On April 11 the Washington Post cited a new study from the American Action Forum that reinforces arguments I have made here and here, that despite a dramatic reduction in the opioid prescription rate—a 41 percent reduction in high-dose opioid prescriptions since prescriptions peaked in 2010—the overdose rate continues to climb, as nonmedical users have simply migrated to more dangerous substitutes like fentanyl and heroin while the supply of diverted prescription opioids suitable for abuse continues to come down.

I have a minor quibble with the study’s finding that “the annual growth rate of prescription opioid-involved overdose fatalities significantly slowed from 13.4 percent before 2010 to just 4.8 percent after.” In fact, the Center for Disease Control and Prevention end-of-2017 Data Brief No. 294 reported:

The rate of drug overdose deaths involving natural and semisynthetic opioids, which include drugs such as oxycodone and hydrocodone, increased from 1.0 [per 100,000] in 1999 to 4.4 in 2016. The rated increased on average by 13% per year from 1999-2009 and by 3% per year from 2009-2016. (Emphasis added)

As an aside, it is worth mentioning that four researchers working in the CDC’s Division of Unintentional Injury Prevention reported in the April 2018 American Journal of Public Health that the CDC’s method for tracking opioid overdose deaths have over-estimated the number due to prescription opioids, calling the rate “significantly inflated.” Many overdose deaths actually due to fentanyl are folded into the “prescription opioid” numbers since, technically, fentanyl is a prescription drug even though it is rarely prescribed outside of the hospital in a form suitable for abuse. 

The AAF report understates the significant role that the abuse-deterrent reformulation of OxyContin and other opioids have played in driving nonmedical users to heroin and fentanyl. The researchers “suggest” abuse-deterrent formulations “could be a major factor driving the rise in heroin fatalities.” But evidence of the connection is much more powerful and convincing, as I presented in the Cato Policy Analysis “Abuse-Deterrent Opioids and the Law of Unintended Consequences” in February of this year.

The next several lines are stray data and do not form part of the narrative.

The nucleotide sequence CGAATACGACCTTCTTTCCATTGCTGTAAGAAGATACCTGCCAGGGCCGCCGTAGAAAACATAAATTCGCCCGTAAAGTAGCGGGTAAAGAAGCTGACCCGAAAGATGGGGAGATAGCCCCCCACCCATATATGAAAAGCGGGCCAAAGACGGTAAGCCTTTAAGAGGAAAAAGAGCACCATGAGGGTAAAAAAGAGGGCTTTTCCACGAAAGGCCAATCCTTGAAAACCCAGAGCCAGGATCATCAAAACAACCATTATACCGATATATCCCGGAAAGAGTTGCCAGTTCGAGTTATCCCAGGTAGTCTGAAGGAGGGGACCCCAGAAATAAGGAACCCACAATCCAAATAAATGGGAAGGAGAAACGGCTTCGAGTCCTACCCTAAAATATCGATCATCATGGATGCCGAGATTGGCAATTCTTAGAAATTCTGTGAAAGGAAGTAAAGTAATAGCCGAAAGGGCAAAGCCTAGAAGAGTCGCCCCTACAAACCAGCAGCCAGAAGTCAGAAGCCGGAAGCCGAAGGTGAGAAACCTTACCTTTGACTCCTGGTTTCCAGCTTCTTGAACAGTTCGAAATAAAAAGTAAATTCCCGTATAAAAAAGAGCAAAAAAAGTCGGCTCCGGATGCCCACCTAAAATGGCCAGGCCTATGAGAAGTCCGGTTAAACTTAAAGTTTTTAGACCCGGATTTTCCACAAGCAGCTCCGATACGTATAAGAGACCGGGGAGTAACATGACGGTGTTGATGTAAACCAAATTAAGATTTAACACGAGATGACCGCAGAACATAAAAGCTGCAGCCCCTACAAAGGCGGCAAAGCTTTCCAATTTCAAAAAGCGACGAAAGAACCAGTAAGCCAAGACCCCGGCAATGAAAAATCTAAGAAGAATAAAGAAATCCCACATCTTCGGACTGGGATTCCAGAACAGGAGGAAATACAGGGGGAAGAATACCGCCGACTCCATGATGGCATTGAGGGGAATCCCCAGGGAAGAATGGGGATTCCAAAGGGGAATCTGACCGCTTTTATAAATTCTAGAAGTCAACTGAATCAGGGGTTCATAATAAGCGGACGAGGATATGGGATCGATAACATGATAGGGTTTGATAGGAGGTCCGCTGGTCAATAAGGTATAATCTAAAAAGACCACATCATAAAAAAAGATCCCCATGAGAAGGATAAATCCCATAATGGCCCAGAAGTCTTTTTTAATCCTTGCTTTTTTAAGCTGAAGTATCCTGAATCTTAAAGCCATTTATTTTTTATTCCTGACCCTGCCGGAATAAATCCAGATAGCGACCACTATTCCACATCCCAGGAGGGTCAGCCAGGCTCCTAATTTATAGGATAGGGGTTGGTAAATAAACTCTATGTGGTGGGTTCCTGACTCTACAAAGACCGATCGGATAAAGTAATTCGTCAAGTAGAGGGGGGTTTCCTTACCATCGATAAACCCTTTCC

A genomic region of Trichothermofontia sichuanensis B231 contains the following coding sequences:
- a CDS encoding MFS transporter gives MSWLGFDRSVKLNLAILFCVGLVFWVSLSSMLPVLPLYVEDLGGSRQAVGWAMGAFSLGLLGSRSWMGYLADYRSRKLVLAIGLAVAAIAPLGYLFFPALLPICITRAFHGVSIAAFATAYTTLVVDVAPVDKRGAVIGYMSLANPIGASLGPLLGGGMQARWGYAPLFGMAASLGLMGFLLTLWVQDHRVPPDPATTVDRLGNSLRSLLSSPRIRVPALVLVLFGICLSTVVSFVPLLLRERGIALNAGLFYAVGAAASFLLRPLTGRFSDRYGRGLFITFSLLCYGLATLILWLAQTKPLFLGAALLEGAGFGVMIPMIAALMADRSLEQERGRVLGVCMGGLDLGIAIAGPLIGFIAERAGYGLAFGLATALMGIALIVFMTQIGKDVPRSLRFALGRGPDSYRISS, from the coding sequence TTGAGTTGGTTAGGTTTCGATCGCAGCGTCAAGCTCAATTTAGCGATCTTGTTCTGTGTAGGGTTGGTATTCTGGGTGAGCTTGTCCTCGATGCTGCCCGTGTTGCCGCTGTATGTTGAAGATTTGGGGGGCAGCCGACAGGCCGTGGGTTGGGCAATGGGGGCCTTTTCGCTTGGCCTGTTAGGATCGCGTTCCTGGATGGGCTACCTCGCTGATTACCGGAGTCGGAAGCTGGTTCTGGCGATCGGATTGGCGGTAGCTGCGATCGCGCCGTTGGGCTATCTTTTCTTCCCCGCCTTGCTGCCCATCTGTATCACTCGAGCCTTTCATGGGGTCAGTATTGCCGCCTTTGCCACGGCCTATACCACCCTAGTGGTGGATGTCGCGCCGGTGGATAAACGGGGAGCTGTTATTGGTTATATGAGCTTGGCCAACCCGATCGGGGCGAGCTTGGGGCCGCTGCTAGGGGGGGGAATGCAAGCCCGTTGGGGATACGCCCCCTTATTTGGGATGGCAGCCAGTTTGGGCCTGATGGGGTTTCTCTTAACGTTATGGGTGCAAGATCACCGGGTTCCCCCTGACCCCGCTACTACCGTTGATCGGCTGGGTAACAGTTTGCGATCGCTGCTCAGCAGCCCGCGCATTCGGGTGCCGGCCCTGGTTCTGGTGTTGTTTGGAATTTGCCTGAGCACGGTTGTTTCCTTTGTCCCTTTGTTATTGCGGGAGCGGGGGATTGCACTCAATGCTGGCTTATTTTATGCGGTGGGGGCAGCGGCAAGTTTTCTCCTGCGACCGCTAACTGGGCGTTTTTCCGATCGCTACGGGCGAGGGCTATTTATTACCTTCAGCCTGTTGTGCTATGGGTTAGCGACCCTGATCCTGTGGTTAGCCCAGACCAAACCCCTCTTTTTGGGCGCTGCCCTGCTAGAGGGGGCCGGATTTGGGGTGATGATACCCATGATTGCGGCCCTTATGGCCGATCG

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From “Opioid Epidemic” to “Stimulant Epidemic”

Speaking at the National Rx Abuse and Heroin Summit in Atlanta, John Eadie, coordinator for the National Threat Initiative, warned, “We’re now facing a very significant stimulant epidemic.” Abuse of prescription stimulants such as Adderal and Ritalin (used to treat Attention Deficit Disorders) as well as illicit stimulants, like cocaine and methamphetamine, are surging. “No one is paying attention to this,” Eadie said, because the focus has been on opioids.

Law enforcement has seized 15 kilograms of stimulants for every kilogram of heroin it has seized during the last 5 years. The Centers for Disease Control and Prevention reports that psychostimulant overdose deaths rose 30 percent in the past year. There is evidence to suggest stimulant abuse is now outpacing opioid abuse. And the Drug Enforcement Administration reports that cocaine use and availability are at their highest level in a decade.

I wrote here about the resurgence of methamphetamine abuse once meth labs, especially in Mexico, found a substitute for Sudafed after the federal and state governments made it more difficult to obtain. And Oregon health authorities reported overdose deaths from heroin dropped in 2016 to 107 while overdose deaths from methamphetamine rose to 141.

There are lessons to be learned from this news if anyone chooses to learn them. The obvious one is that the “War on Drugs,” America’s longest war, is unwinnable. This lesson was apparently not learned when the nation experimented with alcohol prohibition in the early 20thcentury. When a market exists for willing buyers and sellers, prohibition just drives that market underground. Waging a war on drugs is like playing a game of “Whac-a-mole.”

But the other lesson relates to current opioid policy. Policymakers seem stuck in what should, by now, be an obviously false narrative: that the opioid overdose crisis is a product of doctors prescribing opioids to their patients. And even after considerable reductions in the prescribing and manufacturing of opioids for patients has shifted non-medical users over to heroin and fentanyl—now the dominant causes of opioid deaths—policymakers can’t disabuse themselves of this false narrative. They continue to double down on restricting prescriptions of opioids and make many patients suffer in the process. 

The opioid overdose crisis has always primarily been the result of non-medical users seeking opioids in the illicit market—where the dose, purity, and even the actual identity of a substance can never be known with confidence. 

The resurgence of stimulant abuse and overdose should not be viewed in isolation. It should be integrated with the opioid issue. Both should be viewed in the broader context of substance abuse in the presence of drug prohibition. Sociocultural and psychosocial factors may ultimately explain why the use and abuse of mind altering drugs is on the rise across much of the developed world

As long as policymakers continue using supply-side interventions, hoping to win an unwinnable war, the problem will continue to grow.